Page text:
• Whether or not they are signed into Google
  • The device they are using – you’ll get different results from mobile devices
  • Whether the key phrase searched for implicitly implies a local search, e.g. “dry cleaners”.
  • Whether they have turned Google Instant on or off
  • Whether they have set their preferences to more than 10 results
  • Whether their preferences have turned off adult sites
  • Plurals and word order make a difference
  • As does including words in "" for an exact match
  • Whether they are using the Google Toolbar
  • Whether you select All the Web or UK Results only (or the relevant Country/Language results for your country)
  • Whether they search on Google or one of its partner sites e.g. Ask or AOL.

(Hey readers – add a comment below if I have missed anything?)

As you can see from the example below a UK search for “dry cleaners” on Google and AOL (powered by Google) return different results. The Google results include their local listings from businesses listed on Google Places.

Google search engine results page

 

AOL search engine results page

We’d love a world without keyword rankings where people can concentrate on more important things, like creating great content and tools, a superb user experience, stuff people want to talk about and pass on. But we also appreciate that the clients who pay our bills want proof their money spent on website development, content development and SEO is generating an ROI, they use rankings as a simple measure of competitive position.

In Analytics SEO there are lots of ways to track keyword positions over time, to group keywords, see average keyword rankings, best positions, benchmark growth and so on. But I’d encourage everyone to try and educate their customers about its relevance today and get them to focus on more satisfying and illuminating competitive comparators such as:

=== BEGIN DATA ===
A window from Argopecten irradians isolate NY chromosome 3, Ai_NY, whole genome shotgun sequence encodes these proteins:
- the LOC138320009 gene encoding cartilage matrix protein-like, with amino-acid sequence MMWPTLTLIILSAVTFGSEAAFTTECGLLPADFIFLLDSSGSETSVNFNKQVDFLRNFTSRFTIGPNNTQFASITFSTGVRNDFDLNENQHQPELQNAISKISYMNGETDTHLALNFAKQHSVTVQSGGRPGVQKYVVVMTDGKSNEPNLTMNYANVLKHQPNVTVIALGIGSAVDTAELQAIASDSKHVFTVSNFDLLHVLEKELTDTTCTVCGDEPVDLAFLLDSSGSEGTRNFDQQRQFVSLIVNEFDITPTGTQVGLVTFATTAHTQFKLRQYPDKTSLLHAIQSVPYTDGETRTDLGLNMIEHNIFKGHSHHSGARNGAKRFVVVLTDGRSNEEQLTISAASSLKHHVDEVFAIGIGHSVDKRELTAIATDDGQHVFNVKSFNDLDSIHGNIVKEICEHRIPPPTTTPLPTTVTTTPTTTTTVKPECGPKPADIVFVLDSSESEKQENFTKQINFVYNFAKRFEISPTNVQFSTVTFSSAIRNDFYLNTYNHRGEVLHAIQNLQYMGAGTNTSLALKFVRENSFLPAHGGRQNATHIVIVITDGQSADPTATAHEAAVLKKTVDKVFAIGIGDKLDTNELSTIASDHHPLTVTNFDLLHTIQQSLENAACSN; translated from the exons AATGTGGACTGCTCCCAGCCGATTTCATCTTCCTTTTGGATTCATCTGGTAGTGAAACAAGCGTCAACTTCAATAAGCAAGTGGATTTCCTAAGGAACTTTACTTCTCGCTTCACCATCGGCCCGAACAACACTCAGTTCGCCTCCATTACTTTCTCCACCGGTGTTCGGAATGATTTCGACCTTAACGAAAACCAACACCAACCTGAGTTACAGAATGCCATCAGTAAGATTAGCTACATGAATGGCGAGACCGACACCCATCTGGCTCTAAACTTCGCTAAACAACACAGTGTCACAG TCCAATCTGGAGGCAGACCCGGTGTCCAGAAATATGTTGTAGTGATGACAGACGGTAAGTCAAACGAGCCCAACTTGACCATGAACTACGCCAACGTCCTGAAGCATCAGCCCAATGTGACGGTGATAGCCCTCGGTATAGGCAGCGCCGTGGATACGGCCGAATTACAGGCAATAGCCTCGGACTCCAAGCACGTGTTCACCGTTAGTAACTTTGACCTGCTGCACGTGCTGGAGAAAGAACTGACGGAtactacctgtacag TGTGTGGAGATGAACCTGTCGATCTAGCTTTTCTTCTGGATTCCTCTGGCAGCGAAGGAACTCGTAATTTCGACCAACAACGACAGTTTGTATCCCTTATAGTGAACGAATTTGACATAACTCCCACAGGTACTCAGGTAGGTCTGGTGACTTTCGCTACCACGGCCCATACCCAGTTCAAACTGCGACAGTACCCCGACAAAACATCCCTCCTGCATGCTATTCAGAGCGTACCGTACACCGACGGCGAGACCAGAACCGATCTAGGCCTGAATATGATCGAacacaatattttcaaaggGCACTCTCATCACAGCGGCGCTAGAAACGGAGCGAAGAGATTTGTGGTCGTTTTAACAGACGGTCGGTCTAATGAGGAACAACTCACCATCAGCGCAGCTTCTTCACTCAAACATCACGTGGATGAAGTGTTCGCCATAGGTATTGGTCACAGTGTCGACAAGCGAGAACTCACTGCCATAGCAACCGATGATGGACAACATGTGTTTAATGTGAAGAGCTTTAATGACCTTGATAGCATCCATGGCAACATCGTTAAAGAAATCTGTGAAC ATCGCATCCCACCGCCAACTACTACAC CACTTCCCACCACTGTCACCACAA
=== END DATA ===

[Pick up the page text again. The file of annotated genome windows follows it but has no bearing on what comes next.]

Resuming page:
• Produce a competitive SEO scorecard – try and score yourself against your key competitors and then track movements in this over time.

Competitive site audit table

  • This begs the question as to who your real competitors are – doing this analysis periodically is illuminating! Take all the keywords bringing you organic traffic from your website analytics software and then check Google to see who ranks on Page 1 for this keyword and their relative position to you. Based on your traffic for each keyword and your relative ranking estimate their traffic. Add all the data up and get an estimate of all the sites (normally over 100) that compete for the organic keywords you rank for today. This will show you; who your real competitors are; how much more organic traffic is out there (Google already recognises you as relevant you just need to improve your trust and authority) and if you run this regularly it may highlight some up and coming new competitors or potential link partners. See Competitive League table example below:

Competitive league table

  • Organic breadth and depth – tracking the growth of the number of keywords that are generating natural search engine visits and the number of pages that are generating natural search engine visits shows that your content development and online link development efforts are paying off. (Coming soon to Analytics SEO!)
  • Benchmarking Data – Pull some KPIs from your website analytics software and produce an ROI report at the start of your SEO campaign and check this periodically during the course of your SEO work.

Benchmarking table

  • Benchmarking Data – Pull some KPIs from your website analytics software and produce an ROI report at the start of your SEO campaign and check this periodically during the course of your SEO work.
  • ROI Report – Keep track of organic visits, revenue and conversions and plot these results against the amount you are spending each month on SEO. You should be able to see a clear picture of whether your SEO is paying for itself and then some! Here are some examples of new ROI reports that are in Analytics SEO V3.0.

Monthly PPC Vs Organic Performance table

Monthly Ecommerce Performance table

What else should SEOs be reporting on? What do you use? What should clients be focusing on? Do you like the new SEO ROI reports? What else is on your mind…..we’d love to hear non-spammy comments and suggestions below.

By: Laurie OToole